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Egypt’s spending in built environment increases by 62% - Daily News Egypt

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Egypt’s spending in built environment increases by 62%

The real per capita spending in new cities dropped to EGP 16,916 per person, compared to the nominal EGP 19,855 per person, according to the report 


Total planned spending in built environment increased by 62% from last year, from EGP 98.9bn to EGP 159.8bn in real terms (EGP 187.4bn in nominal prices), according to the Built Environment (BE) Budget 2016/2017.

10 Tooba for Applied Research on the Built Environment recently issued its second Built Environment Deprivation Indicator (BEDI) based on BE Budget 2016/2017.

The BE report said that spending-to-population ratio (SPR) disparities between the different regions of Egypt are high, especially in the Greater Cairo, Suez Canal, and frontier regions, which remain much higher than the parity.

The report added that the equity or the parity is 1.0, while over-spending is more than 1.1 and deprivation is less than 0.9.

In the regions of the Delta and Upper Egypt, the spending-to-deprived population ratio (SPDR) was almost half parity, showing a continuum of deprivation that ignores their needs.

The report noted that Alexandria was the only region where spending was near par with needs (1.1). Spending was higher than parity in Greater Cairo (1.8), and over three times parity in the Suez Canal region (3.2)—evidence of their political importance. However, spending rates relative to needs were extremely high in the frontier region reaching 15.9 times parity.

The report mentioned that BE Budget 2016/2017 continues to shed light on spatial justice in Egypt by analysing public investment in Egypt’s 27 governorates, according to the six sectors that constitute the Egyptian built environment: housing, urban development, drinking water, sanitation, electricity, and transportation.

The report said that SPR spending on local projects in Greater Cairo decreased to 1.3 in 2016/2017, instead of 1.9 in 2015/2016. Furthermore, it decreased to 0.6 in 2016/2017, compared to 0.7 in 2015/2016, while it increased to 2.7 in the Suez Canal region, compared to 1.3 in 2015/2016.

In the Delta region, the SPR spending remained the same at 0.6 in both 2015/2016 and 2016/2017, and it increased in Upper Egypt to 0.7 instead of 0.5 in 2015/2016, all which are under the deprivation level estimated at 0.9.

Whilst, in frontier governorates, SPR spending was the highest, estimated at 7.9 in 2016/2017 compared to 5.6 in 2015/2016.

“The SPR was eight times the population in the frontier region; however, the rates of spending-to-population in the regions of the Delta, Upper Egypt, and Alexandria remain less than the level of parity by about half,” the report read. “When the shares of each of the six regions from public expenditure were compared to their shares of people living in deprived conditions, large disparities between spending and needs were revealed.”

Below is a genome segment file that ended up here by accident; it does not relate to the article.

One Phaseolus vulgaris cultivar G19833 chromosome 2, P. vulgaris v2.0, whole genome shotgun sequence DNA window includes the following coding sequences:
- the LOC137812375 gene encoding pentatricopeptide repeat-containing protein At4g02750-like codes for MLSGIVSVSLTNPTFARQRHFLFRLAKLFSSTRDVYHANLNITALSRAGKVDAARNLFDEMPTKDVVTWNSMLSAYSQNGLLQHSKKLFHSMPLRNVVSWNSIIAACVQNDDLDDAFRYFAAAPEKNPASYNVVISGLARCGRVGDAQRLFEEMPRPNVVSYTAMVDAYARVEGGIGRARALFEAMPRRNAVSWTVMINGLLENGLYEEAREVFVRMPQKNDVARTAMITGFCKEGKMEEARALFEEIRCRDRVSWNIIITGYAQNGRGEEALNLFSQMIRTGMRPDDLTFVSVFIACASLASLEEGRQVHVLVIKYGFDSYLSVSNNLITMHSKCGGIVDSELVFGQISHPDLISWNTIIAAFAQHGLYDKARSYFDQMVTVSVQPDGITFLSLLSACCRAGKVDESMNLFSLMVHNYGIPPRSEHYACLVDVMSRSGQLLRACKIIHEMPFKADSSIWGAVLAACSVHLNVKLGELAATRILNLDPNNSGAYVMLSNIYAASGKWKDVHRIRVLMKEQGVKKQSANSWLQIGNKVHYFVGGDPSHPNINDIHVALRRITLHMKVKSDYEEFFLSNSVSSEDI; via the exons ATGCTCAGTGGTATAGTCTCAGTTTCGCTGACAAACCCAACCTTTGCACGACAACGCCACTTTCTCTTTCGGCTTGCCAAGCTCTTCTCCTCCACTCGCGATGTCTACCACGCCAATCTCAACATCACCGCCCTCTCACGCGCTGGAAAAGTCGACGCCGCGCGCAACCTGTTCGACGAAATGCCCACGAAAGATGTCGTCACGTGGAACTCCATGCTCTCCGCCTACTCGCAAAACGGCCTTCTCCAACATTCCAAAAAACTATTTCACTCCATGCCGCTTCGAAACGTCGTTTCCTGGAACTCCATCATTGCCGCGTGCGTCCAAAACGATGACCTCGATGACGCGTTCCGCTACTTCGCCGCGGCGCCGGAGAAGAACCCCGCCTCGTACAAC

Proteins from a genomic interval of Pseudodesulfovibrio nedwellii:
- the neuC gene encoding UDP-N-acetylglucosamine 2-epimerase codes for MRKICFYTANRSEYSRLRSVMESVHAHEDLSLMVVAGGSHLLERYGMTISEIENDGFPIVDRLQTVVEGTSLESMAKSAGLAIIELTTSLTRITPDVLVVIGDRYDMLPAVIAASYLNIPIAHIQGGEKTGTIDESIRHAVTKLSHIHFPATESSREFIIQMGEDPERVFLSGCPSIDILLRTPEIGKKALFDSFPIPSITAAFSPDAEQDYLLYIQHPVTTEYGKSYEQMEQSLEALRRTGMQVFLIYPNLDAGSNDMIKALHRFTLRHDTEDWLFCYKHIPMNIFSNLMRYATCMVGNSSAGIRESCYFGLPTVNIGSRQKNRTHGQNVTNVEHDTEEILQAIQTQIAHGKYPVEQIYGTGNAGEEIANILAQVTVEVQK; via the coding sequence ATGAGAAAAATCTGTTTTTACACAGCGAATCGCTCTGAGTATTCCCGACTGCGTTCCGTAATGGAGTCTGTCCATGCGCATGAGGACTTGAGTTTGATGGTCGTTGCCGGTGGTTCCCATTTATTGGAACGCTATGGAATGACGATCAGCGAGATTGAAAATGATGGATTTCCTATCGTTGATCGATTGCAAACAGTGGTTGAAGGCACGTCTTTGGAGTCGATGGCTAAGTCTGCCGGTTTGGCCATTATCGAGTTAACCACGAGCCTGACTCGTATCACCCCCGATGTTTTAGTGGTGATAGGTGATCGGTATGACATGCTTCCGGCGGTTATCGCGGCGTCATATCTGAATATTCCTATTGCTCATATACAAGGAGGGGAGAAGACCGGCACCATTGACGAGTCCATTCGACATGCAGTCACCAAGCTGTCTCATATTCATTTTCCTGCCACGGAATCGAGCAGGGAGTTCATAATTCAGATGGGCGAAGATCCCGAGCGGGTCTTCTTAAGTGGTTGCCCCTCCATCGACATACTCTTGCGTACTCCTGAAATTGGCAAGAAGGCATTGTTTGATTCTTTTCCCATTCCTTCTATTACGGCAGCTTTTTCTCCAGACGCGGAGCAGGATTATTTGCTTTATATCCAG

The report pointed out that the ratio of spending on the existing BE, as well as new cities, improved a little over the past year, where the share of spending on local projects in the existing BE grew from 48% to 66%, while for new cities it dropped from 52% to 34%.

However, it remains far from equitable, where only 66% of public spending goes to 98% of the population, while the remaining third goes to 2% of the population that live in the new cities.

Additionally, public expenditure on new cities in five governorates, including the three governorates of Greater Cairo (Cairo, Giza, and Qaliubiya), was greater than spending on the existing BE in those governorates. This is evidence of the political drive favouring new cities over the existing cities and villages in these governorates, such as the New Administrative Capital, despite the lack of accessibility to new cities, according to the report.

More than 98% of Egyptians live in the mainstream local municipalities, and around 2% of Egyptians live in so-called new cities, which are under the administration of the New Urban Communities Authority (NUCA), affiliated with the Ministry of Housing.

The report noted that the per capita spending in new cities dropped to EGP 16,916 per person in real terms (From EGP 19,855 per person nominal).

Moreover, the overall per capita spending there still saw an 8.2% increase on fiscal year (FY) 2015/2016. When using Egypt’s total population, average per capita spending in real terms is EGP 360 per person (EGP 422 per person nominal), with the same increase over last year.

The report lighthearted that the per capita spending in all the governorates of Greater Cairo was higher than the average, with spending increasing by a massive 54% from last year in real terms.

The governorate of Beheira recorded the lowest per capita share for the second consecutive year, despite a 55% increase over the previous year (The New Valley was lower, although it does not yet have a functioning new city).

On the other hand, Damietta had the highest drop in per capita spending from last year (-85%), although it still had per capita spending that was higher than the average (EGP 597 per person).

Alexandria saw the second highest decline, by 79% to EGP 100 per person, or about a third of the average.

The Matruh governorate had the highest per capita spending on new cities for the second year running, with an increase of 17% to EGP 5,123 per person.

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